Why is mercury a liquid at room temperature, but iron isn't a liquid until the temperature is raised to about 2000 degrees Celsius? Why is water a liquid at room temperature, but (luckily) nitrogen and oxygen don't become liquids until the temperature is much, much lower?
How can we model a solid/liquid/gas ?
We start with knowing something about the interaction of just two particles. We need to know how the forces between the two particles depend on the distance between the particles. One common feature about the interactions between two particles is that they repel at short distances, attract each other for moderate distances and are close to zero for large distances.
How does the simulation work?
The force on an individual particle is the sum of the forces from all the other particles. This sum is easy to do on a computer. Then, if we know the force, we can predict how the particle will move -- at least for the next little bit of time. Why only for a little bit of time? Because all the other particles are moving too, and so the force on a particle changes. We do this same process for each particle and that way predict how the whole group of particles will act.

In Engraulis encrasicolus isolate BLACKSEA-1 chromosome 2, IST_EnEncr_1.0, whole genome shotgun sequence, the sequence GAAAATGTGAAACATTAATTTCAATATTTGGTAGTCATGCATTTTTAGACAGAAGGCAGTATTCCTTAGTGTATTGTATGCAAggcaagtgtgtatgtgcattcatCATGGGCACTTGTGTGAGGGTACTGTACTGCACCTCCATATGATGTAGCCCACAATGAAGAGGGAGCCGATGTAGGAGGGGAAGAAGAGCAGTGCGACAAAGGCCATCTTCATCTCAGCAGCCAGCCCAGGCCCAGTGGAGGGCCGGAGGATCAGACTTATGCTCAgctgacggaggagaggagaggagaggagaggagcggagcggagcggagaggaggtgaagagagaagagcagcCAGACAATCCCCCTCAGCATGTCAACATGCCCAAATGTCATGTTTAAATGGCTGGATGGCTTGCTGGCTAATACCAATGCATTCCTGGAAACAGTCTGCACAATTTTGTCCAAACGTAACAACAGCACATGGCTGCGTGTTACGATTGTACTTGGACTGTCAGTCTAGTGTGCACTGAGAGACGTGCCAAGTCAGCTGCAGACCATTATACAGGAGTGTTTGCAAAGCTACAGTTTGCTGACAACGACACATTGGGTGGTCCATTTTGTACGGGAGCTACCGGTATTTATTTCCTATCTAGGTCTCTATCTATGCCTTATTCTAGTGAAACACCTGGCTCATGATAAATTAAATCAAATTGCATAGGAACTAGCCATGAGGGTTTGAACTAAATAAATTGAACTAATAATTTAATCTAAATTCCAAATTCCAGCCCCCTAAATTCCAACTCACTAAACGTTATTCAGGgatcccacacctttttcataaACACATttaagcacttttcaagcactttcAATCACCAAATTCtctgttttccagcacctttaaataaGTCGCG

How is temperature included?
Temperature is basically a measure of how fast the particles are moving. When we start the simulation, we can choose the initial velocity for each particle. For high temperatures we use larger velocities, while for low temperatures we use smaller velocities.
Obviously if the molecules are moving faster (higher temperature) it will be harder for the attractive forces between the molecules to hold them close to each other. So at very high temperatures, we have a gas where the molecules fly around independently of each other. At low temperatures (slow velocities) the attractive forces keep the molecules close together and we have a liquid or a solid.
Molecular Dynamics Applications
Simulations of small numbers of atoms or molecules are now used in many fields. For example molecular dynamics is used to look at protein folding, the design of new drugs, and the growth of thin films.